This understeer arrives much slower than on the previous Veyron, and the new Bugatti is very lively in the entry phases into the curve (where it pivots happily on request). But it is clear that the extraordinary versatility of this machine, which is so reassuring on the road, does not allow it to be made into an authentic circuit car. The factory drivers admit to us in a word that the car displays a more volcanic behavior once the button "ESP off" pressed, but we will unfortunately not have the possibility to check that (the price of the tires is without doubt for something). I also notice that there is a lack of a real manual mode in this gearbox with double clutch, fast and smoothly but not sufficiently permissive to downshift (it also automatically shifts the higher gear when approaching the red zone to preserve mechanics so complex). In feeling, this box works a bit like that of a Golf R or an Audi S3.

And a little more km / h in Chiron Sport!

Once the Chiron Sport is brought back into the pit lane on the tarmac, which is still very dry, I think back to everything that has just happened. The on-board computer this time indicates a maximum speed of 356 km / h during the session. I reached this figure a few seconds after my phone fell from my pocket into the main straight line of the Mistral. I could calmly pick it up by holding the steering wheel with one hand when I had just exceeded 300 km / h. This is precisely where the magic of this pachydermic supercar given for 1995 kg dry, able to absorb braking at more than 350 km / h on the circuit without the slightest tremor, to wrap yourself in a refined cocoon permanently and you travel like a real luxury GT. On a slightly oily asphalt, with only a few laps, I drove at 1 km / h from the absolute speed record of the Circuit Paul Ricard (a Kawasaki Ninja H2R not homologated road) without even looking for performance.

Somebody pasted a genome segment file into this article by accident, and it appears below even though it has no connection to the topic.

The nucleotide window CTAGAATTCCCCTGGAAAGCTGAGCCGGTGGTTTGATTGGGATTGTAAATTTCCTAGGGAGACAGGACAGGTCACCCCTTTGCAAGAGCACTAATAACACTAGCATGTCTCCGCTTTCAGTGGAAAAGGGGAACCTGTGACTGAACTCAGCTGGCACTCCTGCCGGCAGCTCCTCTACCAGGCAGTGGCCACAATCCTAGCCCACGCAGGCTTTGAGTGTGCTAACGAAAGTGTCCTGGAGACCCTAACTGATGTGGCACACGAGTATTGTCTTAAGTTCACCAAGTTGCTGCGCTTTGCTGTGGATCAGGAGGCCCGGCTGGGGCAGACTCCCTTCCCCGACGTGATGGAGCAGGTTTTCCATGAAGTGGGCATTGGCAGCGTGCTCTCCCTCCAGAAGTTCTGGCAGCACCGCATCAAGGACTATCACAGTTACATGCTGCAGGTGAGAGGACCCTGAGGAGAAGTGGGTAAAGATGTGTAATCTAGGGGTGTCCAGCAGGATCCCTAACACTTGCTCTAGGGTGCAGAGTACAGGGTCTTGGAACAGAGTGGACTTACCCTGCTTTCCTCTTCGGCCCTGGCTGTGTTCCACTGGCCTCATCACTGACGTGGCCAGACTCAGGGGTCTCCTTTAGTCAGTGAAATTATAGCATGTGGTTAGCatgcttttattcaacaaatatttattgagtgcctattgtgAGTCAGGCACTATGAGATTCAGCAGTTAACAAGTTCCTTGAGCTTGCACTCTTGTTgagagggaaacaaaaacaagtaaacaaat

Pierre-Henri Raphanel also holds the new unofficial speed record for the Var route with a peak at 363 km / h achieved the day before. For comparison, the LMP1 Le Mans only reached 340 km / h when they tested themselves on this same track a few years ago. And the current F1 cars are only approaching 350 km / h (but with the chicane). The Bugatti almost inadvertently breaks records, distracted by its ease and drowned in the opulence of its interior. The latest Koenigsegg can roll even harder in a straight line (when power passes to the ground) and future electric supercars from Tesla and Rimac promise even higher theoretical performance. But will we ever see another machine on Earth capable of achieving such a huge gap between performance, luxury and ease of use?

We now know what a Bugatti Chiron Sport is worth on the track

The two quad-turbo W16s turned off for long minutes, the rain finally begins to fall on the Paul Ricard. The pressure drops and my anxiety subsides. But as I leave the circuit in my modest personal vehicle 22 times less powerful, I still have two questions. What would a 1500 horsepower Chiron Sport look like with the driver aids completely disabled? And how far will the future version of the Chiron specially designed for the circuit compare to the latter? One thing is certain: even putting aside its performance in a straight line, the Bugatti evolves in a different world from that of other supercars. Whether it's raining or not.